* China’s new marine fuel rules lift demand for low-sulphur gasoil
* IMO 2020 regulations to bolster gasoil demand further
* Jet fuel margins also up on strong air passenger demand
* Jet fuel, gasoil cracks: tmsnrt.rs/2PhRgXS
By Koustav Samanta
SINGAPORE, Oct 24 (Reuters) - Asian gasoil refining margins climbed to their highest in more than three years on Wednesday as a push to switch to cleaner marine fuels has revved up dependence on the fuel.
Refining margins, or cracks, for gasoil with a sulphur content of less than 10 parts per million (10 ppm) rose to $17.79 a barrel over Dubai crude on Wednesday, the highest since September 2015. That was up from $17.49 on Tuesday.
Jet fuel margins also rose, hitting an eight-month high of $17.55 a barrel over Dubai crude as the aviation sector in Asia booms. In February, jet fuel margins also touched a three-year high of $18.03 a barrel.
“Middle distillates have been strong for some time already and will stay strong for much of next year with IMO 2020 effects kicking-in in mid-2019,” said Nevyn Nah, an analyst at consulting firm Energy Aspects.
In the shipping industry, new regulations from the International Maritime Organization (IMO) will force shippers to reduce the sulphur content in fuels from 2020. One way to do so is to switch to low-sulphur gasoil.
In China as well, authorities in October imposed tighter rules on vessel emissions in and around major ports including Shanghai, the world’s biggest container port, propping up local demand for cleaner diesel fuels.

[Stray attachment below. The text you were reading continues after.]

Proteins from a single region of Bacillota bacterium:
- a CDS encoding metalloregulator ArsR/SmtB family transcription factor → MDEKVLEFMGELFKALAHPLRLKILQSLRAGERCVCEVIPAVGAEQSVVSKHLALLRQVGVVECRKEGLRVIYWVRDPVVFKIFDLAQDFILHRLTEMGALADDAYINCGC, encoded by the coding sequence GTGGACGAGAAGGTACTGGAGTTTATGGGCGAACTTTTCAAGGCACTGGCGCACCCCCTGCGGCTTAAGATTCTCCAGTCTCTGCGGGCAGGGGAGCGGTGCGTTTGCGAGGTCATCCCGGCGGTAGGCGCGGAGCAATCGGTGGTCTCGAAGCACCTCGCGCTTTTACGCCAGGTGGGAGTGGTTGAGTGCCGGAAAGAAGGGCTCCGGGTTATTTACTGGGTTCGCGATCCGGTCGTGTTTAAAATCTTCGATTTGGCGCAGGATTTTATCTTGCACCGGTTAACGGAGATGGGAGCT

Meanwhile, in Asia’s aviation sector, passenger traffic is booming. At Singapore’s Changi airport, the region’s biggest air travel hub, passenger figures rose by 2.3 million for January-August this year over the same period of 2017.
Lower supplies due to disruptions from typhoons and an earthquake in Japan, a major refiner, coupled with low inventories in the fuel centres of Singapore and Amsterdam-Rotterdam-Antwerp (ARA) are also pushing up margins, trading sources said.
Singapore middle distillate inventories declined to an eight-week low of 9.19 million barrels in the week to Oct. 17, while ARA gasoil stocks fell 5.3 percent in the week to last Thursday.
Also, diesel exports from China and India, pivotal for the overall Asian supplies, fell in September as steady domestic demand curbed overseas shipments.
China’s September diesel exports fell to a 21-month low, while India’s diesel shipments fell 7.6 percent from the same month last year.
Middle distillate margins are also being lifted as seasonal demand for modified jet fuel and gasoil for household heating is rising in Europe and Asia.
On a seasonal basis, gasoil cracks are at their highest in five years, and jet margins are at their highest since 2012 for this time of year, Eikon data showed.
Reporting by Koustav Samanta, Roslan Khasawneh and Seng Li Peng; Editing by Henning Gloystein and Tom Hogue